HOUSTON, TX –The Center for Pursuit’s (The Center) annual luncheon had the welcoming and cozy feel of Sunday brunch at your favorite coffee shop. Picture quiche, smooth java from Bitty & Beau’s Coffee Houston, and an inspiring chat with dear friends and family dedicated to helping individuals with intellectual and developmental disabilities (IDD), autism or similar conditions achieve their full potential to rise and thrive, this year’s luncheon theme.
The event held May 19, 2023, at the River Oaks Country Club, brought in $196 thousand in support of The Center’s programs for choice, growth, and independence.
Chairing the luncheon were Victoria Beard and Lance Reynolds. ABC13 weekend sports anchor Adam Winkler was the emcee, and local Bitty & Beau’s Coffee Houston franchise owners Drew and Kelly Scoggins were there as special guests to speak about why they are one of The Center’s more than 50 community business partners.
Bitty and Beau’s is a North Carolina-based coffee shop company with a mission to employ people with disabilities ranging from Down syndrome to autism and cerebral palsy. Six employees at the Scoggins’ Bitty & Beau’s franchise in Rice Village came from The Center’s employment services program, which provides job training and assistance for transitioning youth and adults in the IDD community. The program helped a total of 296 individuals and placed 57 clients in jobs in 2022. So far, in 2023, The Center has supported 146 individuals and placed 26 clients in jobs.
The success of this year’s luncheon is due in part to the support of its sponsors Maire and David Baldwin, EIV Capital, Kate and Steve Gibson, Michelle and Glen Shephard, H-E-B, Icon Wealth Partners, Goldman Sachs & Co., Paula and Jeff Paine, Drew and Kelly Scoggins, Jackie and Connelly McGreevy, Amy and Michael Walton, InduMar Products, McGriff Insurance Services, Midway Foundation, Piper Sandler, Valero, and Wildcat Oil Tools.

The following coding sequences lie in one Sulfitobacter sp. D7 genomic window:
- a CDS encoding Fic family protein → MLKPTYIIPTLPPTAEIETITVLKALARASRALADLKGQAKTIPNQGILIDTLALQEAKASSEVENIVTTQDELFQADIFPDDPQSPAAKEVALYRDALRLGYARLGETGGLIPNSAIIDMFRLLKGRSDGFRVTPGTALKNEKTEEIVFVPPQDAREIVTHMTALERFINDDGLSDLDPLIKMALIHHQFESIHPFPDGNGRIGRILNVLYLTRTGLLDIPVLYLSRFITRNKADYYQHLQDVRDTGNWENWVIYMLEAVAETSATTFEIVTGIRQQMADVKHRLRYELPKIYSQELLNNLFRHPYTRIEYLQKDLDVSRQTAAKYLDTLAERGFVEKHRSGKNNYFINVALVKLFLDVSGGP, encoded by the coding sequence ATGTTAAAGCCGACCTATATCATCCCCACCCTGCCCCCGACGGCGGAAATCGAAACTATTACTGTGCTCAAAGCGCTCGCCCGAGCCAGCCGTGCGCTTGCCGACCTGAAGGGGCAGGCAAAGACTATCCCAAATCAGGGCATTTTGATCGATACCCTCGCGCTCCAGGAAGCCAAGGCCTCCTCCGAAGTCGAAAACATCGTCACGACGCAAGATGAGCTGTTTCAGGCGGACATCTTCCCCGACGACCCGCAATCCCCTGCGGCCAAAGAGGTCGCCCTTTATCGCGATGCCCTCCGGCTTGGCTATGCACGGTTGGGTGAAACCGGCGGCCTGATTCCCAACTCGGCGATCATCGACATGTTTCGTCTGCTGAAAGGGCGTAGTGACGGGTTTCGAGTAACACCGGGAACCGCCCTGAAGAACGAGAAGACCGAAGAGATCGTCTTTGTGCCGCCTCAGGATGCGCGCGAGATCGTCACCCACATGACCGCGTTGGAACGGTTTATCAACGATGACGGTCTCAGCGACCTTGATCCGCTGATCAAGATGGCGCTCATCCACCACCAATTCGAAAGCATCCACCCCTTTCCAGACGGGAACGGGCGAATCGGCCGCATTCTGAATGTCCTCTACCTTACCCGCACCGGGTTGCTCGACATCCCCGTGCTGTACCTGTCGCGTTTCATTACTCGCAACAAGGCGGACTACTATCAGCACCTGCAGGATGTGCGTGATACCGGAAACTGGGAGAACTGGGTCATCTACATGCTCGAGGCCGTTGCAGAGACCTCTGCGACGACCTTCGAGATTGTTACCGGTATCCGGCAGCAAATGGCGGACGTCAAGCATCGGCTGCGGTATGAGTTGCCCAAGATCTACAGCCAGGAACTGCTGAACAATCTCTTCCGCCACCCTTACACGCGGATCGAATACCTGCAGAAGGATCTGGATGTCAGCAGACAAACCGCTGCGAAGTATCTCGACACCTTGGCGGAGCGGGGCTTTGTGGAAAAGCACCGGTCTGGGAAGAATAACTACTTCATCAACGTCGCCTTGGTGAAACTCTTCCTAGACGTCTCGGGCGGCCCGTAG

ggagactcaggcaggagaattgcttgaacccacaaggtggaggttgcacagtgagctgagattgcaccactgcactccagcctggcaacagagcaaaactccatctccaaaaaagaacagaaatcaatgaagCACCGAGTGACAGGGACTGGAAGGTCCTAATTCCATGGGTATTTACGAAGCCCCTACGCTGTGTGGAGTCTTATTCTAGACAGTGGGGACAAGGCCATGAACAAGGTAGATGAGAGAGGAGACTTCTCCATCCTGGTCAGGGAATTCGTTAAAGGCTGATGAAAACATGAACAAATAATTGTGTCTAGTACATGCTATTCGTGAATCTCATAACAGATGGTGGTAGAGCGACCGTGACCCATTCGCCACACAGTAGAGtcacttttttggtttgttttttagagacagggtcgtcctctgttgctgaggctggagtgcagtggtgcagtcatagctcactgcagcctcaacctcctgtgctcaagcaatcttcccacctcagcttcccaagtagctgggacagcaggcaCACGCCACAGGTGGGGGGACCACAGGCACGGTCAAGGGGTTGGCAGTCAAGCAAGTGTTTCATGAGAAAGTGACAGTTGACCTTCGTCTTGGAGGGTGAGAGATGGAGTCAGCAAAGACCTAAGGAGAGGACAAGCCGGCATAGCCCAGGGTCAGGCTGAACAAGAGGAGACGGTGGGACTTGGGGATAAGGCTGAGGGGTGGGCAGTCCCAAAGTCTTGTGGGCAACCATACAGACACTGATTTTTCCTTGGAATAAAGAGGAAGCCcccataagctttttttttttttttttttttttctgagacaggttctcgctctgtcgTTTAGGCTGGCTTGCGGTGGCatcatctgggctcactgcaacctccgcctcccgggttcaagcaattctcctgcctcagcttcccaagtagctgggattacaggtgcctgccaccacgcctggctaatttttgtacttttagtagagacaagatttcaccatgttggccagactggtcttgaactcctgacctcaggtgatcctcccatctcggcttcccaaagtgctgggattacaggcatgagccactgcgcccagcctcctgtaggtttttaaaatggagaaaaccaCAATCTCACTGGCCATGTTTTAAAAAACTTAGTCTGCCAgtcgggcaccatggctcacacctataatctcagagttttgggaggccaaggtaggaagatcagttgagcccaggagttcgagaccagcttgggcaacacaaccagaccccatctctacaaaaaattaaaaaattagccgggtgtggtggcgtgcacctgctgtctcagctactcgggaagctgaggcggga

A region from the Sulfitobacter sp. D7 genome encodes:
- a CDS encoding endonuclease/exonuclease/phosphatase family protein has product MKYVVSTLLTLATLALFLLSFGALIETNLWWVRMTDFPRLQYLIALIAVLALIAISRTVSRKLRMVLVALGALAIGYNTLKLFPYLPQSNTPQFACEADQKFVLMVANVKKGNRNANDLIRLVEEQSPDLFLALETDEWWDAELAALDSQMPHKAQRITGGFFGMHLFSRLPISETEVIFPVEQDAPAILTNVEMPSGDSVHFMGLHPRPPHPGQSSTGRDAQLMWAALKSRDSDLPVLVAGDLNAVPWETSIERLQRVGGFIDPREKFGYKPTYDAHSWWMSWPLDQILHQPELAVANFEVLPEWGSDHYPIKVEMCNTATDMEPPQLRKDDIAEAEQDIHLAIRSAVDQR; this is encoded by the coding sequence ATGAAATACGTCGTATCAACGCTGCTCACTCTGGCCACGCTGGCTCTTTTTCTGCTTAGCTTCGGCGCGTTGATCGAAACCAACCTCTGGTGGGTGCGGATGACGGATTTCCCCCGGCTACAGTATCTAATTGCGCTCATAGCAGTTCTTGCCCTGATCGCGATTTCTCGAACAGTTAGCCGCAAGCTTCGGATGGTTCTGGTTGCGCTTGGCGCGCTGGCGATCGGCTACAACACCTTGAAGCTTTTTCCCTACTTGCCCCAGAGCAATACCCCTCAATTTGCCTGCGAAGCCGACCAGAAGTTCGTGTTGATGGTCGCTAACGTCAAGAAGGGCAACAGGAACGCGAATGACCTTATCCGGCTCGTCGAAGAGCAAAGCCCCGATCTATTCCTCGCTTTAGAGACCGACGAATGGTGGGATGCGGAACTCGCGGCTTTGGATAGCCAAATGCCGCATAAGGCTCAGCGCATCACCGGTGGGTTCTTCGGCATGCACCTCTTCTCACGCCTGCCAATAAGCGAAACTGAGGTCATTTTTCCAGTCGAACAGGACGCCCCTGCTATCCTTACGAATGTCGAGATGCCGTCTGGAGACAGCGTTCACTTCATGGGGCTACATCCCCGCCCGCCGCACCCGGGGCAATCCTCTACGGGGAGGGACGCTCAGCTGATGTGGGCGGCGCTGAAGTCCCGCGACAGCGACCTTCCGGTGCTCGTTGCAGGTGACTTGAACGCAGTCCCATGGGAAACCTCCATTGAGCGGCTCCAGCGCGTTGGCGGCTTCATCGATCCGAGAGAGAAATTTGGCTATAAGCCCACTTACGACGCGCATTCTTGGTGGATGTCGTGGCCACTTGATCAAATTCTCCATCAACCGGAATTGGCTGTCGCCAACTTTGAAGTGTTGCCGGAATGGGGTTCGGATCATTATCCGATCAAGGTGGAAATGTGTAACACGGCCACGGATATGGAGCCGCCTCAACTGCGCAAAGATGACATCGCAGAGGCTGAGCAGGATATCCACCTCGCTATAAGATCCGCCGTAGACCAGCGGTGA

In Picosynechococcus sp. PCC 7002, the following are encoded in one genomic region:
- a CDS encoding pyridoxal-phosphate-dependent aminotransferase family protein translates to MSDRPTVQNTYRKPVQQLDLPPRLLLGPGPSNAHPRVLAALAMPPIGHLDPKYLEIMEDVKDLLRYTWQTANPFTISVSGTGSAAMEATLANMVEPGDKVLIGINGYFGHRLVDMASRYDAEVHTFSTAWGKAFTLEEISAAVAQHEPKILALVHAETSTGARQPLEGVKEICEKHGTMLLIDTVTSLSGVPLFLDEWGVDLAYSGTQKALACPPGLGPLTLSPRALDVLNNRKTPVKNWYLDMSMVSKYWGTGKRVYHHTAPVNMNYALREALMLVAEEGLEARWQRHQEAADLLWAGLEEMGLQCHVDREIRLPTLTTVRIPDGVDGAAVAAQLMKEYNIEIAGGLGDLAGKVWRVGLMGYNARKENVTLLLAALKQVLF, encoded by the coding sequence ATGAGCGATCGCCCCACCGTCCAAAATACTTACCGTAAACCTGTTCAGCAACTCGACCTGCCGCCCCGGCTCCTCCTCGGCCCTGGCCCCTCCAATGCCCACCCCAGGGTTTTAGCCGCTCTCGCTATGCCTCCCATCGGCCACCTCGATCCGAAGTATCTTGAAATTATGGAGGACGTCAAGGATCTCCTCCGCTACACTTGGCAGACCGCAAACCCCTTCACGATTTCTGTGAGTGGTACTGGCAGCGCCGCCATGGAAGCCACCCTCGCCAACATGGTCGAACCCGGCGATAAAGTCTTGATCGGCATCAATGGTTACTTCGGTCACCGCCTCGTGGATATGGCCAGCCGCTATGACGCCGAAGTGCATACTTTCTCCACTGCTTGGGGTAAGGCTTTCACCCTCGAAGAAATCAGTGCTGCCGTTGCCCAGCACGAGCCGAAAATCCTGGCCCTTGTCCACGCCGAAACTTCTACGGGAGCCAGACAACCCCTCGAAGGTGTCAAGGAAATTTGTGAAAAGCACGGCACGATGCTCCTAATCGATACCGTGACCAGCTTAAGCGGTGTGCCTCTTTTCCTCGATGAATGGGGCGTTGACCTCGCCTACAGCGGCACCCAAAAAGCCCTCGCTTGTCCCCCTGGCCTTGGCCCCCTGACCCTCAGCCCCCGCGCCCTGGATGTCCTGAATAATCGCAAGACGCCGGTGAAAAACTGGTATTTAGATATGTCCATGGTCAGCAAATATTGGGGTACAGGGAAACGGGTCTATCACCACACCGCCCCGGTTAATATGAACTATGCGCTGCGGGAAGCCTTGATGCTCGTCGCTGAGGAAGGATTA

Adding to the day’s fun were prizes donated by Goode Company Barbeque, The Wine Man David Maggard, J. McLaughlin’s on West Gray St. in Houston, and Cullen Caners, The Center’s precision restorers of cane, wicker, and rush furniture.
About The Center for Pursuit
For more than seven decades, The Center for Pursuit (The Center) has empowered individuals with intellectual and developmental disabilities (IDD), autism, and similar conditions to live meaningful, dignified lives filled with opportunity. Through innovative programs and services in areas like job skills training, supported employment, health and wellness, community living, and day services, The Center helps clients develop the skills and tools necessary to grow as individuals and participate fully in their community. Now with expanded offerings for a younger demographic, the organization serves a total client base of approximately 200 children, adolescents, and young adults and more than 450 adults in the Houston area.
Contact: Janice Evans, firstname.lastname@example.org, 832.499.8687